Antarctica Records Highest Temperature Of Over 20 Degrees For First Time

Possible new record as Antarctica's temperature soars | News

Antarctica Records Highest Temperature Of Over 20 Degrees For First Time

As per Brazilian Scientist Carlos Schaefer, temperatures as high as this have never been seen before.

Antarctica also experienced record heat last week, recording a temperature of almost 65 degrees on the continent's northernmost peninsula.

He cautioned that the reading, taken at a monitoring station on an island off the continent's northern tip on Feb 9, "has no meaning in terms of a climate-change trend", because it is a one-off temperature and not part of a long-term data set.

However, the fact that Antarctica, the icy continent is witnessing temperatures in the 20s will only add fuel to the scare of the planet warming situation.

Schaefer said the reading was a single data point, so they're not able to determine if it's a trend that will continue in the future. Still, the fact remains that such high temperature has not been recorded in the region before.

The temperature recorded by Brazilian scientists at Seymour Island on February 9 was nearly a full degree higher than the previous record at Signy Island in January 1982.

Jefferson C. Simões, a glaciologist at the Federal University of Rio Grande do Sul and vice president of the Scientific Committee on Antarctic Research told the Post he doesn't believe the measurement will meet the WMO's standards for an official record.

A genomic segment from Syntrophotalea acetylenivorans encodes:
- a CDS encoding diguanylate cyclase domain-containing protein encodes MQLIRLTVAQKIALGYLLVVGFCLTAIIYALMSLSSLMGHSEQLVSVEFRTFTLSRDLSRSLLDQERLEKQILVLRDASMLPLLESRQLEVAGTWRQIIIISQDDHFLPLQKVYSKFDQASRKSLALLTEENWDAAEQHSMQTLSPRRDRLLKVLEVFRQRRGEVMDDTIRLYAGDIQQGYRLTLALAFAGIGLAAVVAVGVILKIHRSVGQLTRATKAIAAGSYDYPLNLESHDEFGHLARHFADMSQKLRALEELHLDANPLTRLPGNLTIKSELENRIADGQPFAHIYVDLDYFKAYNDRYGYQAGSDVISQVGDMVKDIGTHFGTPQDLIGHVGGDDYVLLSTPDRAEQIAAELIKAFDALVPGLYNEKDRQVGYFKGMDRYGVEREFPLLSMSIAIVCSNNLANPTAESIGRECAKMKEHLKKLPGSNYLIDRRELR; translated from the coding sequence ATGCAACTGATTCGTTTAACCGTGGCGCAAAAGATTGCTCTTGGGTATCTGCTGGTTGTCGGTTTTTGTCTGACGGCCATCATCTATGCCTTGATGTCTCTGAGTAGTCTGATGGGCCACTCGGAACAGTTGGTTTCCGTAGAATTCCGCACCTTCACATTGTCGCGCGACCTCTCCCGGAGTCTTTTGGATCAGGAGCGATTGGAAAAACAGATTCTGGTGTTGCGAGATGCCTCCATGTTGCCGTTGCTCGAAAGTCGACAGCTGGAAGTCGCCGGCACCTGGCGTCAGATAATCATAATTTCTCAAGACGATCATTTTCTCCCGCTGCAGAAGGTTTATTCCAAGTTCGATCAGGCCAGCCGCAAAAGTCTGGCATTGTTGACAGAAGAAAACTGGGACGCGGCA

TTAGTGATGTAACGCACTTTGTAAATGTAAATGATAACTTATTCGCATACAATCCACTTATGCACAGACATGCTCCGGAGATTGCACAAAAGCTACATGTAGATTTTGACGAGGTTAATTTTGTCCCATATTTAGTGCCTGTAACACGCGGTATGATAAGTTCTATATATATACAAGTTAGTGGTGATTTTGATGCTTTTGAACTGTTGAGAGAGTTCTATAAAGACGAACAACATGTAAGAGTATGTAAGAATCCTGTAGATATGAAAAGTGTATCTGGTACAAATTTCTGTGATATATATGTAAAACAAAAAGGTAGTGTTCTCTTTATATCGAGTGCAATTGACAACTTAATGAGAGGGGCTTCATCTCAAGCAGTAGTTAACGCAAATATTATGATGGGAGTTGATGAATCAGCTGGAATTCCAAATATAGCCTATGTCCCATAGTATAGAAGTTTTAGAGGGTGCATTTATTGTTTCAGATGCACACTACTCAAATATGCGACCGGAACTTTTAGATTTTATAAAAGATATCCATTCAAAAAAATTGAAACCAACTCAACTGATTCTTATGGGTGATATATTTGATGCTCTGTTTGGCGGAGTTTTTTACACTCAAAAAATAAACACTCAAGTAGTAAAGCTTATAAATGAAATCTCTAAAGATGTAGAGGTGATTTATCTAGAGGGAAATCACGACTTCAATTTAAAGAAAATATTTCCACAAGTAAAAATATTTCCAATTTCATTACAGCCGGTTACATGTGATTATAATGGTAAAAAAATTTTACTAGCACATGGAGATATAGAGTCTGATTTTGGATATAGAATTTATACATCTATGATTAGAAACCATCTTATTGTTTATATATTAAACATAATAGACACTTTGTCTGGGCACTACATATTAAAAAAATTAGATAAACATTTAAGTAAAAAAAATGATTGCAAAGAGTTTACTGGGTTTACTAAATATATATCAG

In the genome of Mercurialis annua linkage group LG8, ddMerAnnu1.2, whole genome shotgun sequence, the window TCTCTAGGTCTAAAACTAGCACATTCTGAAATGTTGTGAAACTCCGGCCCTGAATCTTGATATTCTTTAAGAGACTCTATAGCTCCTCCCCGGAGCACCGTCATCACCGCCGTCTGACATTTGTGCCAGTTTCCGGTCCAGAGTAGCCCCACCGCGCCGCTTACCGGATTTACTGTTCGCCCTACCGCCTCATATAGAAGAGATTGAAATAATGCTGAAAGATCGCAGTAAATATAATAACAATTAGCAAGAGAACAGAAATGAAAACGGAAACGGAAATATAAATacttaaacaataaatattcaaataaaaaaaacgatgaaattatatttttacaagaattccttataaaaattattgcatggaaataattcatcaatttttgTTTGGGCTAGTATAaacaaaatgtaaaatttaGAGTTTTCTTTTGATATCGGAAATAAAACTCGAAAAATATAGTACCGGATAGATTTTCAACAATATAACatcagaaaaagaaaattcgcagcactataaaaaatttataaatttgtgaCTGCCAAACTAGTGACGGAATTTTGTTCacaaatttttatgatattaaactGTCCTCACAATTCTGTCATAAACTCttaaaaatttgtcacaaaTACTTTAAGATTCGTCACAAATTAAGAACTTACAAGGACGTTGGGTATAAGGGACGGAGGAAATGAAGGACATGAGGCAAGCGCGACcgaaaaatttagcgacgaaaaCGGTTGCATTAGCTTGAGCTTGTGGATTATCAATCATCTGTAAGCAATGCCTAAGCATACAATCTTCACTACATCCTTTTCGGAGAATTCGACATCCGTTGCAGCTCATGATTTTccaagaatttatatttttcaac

What's happening: Per the NWS, the effects of the system will be "far-reaching" and impact travel in a vast area that's likely to affect millions of people.

The news came a week after Argentina's National Meteorological Service recorded the hottest day on record for Argentine Antarctica: 18.3 degrees Celsius at midday at the Esperanza base, located near the tip of the Antarctic peninsula.

"This temperature beat the previous record of 17.5 degrees Celsius recorded on March 24 2015".

That's 40 degrees warmer than the typical low temperatures in February in New York City, where an average cold night is 28.9 degrees Fahrenheit.

The past decade has been the hottest on record, the United Nations said last month, with 2019 the second-hottest year ever, after 2016.

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